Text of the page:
Financial Institution Data Match Overview
What is the Financial Institution Data Match (FIDM)?
State Child Support programs must enter into agreements with financial institutions to conduct data matches to identify accounts of delinquent child support obligors.
The Financial Institution Data Match (FIDM) program stems from Public Law 104-193, Personal Responsibility and Work Opportunity Reconciliation Act of 1996 (PRWORA), passed in 1996. Additional legislation in 1998 simplified the process for multistate financial institutions doing business in more than one state. Public Law 105-200, Child Support Performance and Incentive Act of 1998, modified PRWORA to facilitate the data match for multistate financial institutions. Although the procedures for data match with single-state and multistate financial institutions differ, the requirements are identical. This data match requires state child support agencies to enter into agreements with financial institutions and to automate to the greatest extent possible.
With passage of Public Law 105-200, the Federal Office of Child Support Enforcement uses its national file of delinquent obligors for the data match with multistate financial institutions and transfers matched data to State agencies.
What is Common to Single-State & Multistate Matching?
- Types of institutions & accounts subject to the match
- How often the match is conducted
- Data specifications
- Liability protections
- Fee responsibilities
- Federal Lien/Levy provisions
The Goal of FIDM
To increase collections of delinquent child support.
Financial Institutions that Must Participate in FIDM
- Banks, savings & loans
- Federal & State Credit Unions
- Benefit associations, insurance companies, safe deposit companies, money market mutual funds
Type of Accounts Subject to the Data Match Program
- Demand Deposit Accounts
- Checking Accounts
- Savings Accounts
- Time Deposit Accounts
- Money Market Mutual Fund Accounts
Frequency of the Data Match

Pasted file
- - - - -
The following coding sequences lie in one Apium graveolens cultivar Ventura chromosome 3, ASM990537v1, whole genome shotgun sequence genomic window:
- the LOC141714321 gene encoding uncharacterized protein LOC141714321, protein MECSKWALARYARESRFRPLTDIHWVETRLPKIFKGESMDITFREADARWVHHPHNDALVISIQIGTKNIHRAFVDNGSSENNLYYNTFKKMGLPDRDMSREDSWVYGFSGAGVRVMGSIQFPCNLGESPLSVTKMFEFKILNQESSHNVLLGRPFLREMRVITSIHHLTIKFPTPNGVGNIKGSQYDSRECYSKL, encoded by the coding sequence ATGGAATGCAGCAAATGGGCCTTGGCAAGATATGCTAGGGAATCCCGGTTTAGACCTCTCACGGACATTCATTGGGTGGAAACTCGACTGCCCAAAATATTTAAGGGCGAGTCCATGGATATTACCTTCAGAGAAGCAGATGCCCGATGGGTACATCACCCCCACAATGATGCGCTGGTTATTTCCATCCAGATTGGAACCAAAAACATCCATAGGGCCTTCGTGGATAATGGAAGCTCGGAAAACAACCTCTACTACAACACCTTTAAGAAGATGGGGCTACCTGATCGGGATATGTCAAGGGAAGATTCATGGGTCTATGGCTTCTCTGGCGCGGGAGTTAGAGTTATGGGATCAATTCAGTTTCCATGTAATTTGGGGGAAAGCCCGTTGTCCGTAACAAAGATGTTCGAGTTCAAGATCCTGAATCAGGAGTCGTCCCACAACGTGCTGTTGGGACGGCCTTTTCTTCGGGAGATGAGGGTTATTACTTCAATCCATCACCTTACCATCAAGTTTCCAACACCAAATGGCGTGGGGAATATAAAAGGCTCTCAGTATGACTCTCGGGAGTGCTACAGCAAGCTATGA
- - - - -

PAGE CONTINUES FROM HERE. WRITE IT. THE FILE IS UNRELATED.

Matches must be conducted each calendar quarter.
Data That Must Be Returned to the Child Support Program
- Record Address
- Social Security Number
- Taxpayer Identification Number
- Other Identifying Information
- Section 466(a)(17)(C) of Social Security Act - Financial Institutions not liable for disclosure of information or surrendering of assets to the State IV-D agency.
- Section 469A(a) - Financial Institutions not liable under any State or Federal law for disclosing information to the FPLS.
- State law determines whether a State will pay a fee or not.
- The fees must not exceed the actual costs of conducting the match.
- Federal Financial Participation is available for "reasonable" match costs.
Lien and Levy of Financial Accounts
Under Section 368 of Public Law 104-193 (PRWORA), a lien arises by operation of law, so that a lien is automatically created as soon as child support becomes past due.
- A legal claim against someone’s real or personal property as security against a debt or obligation.
- Impedes the debtor’s ability to use or transfer the property.
- An actual collection or seizure of the property.
- With regard to FIDM, a levy is the actual taking of the financial asset to satisfy the debt.
- Liens and levies are governed by State law.
- State law on the use and execution of liens and levies vary.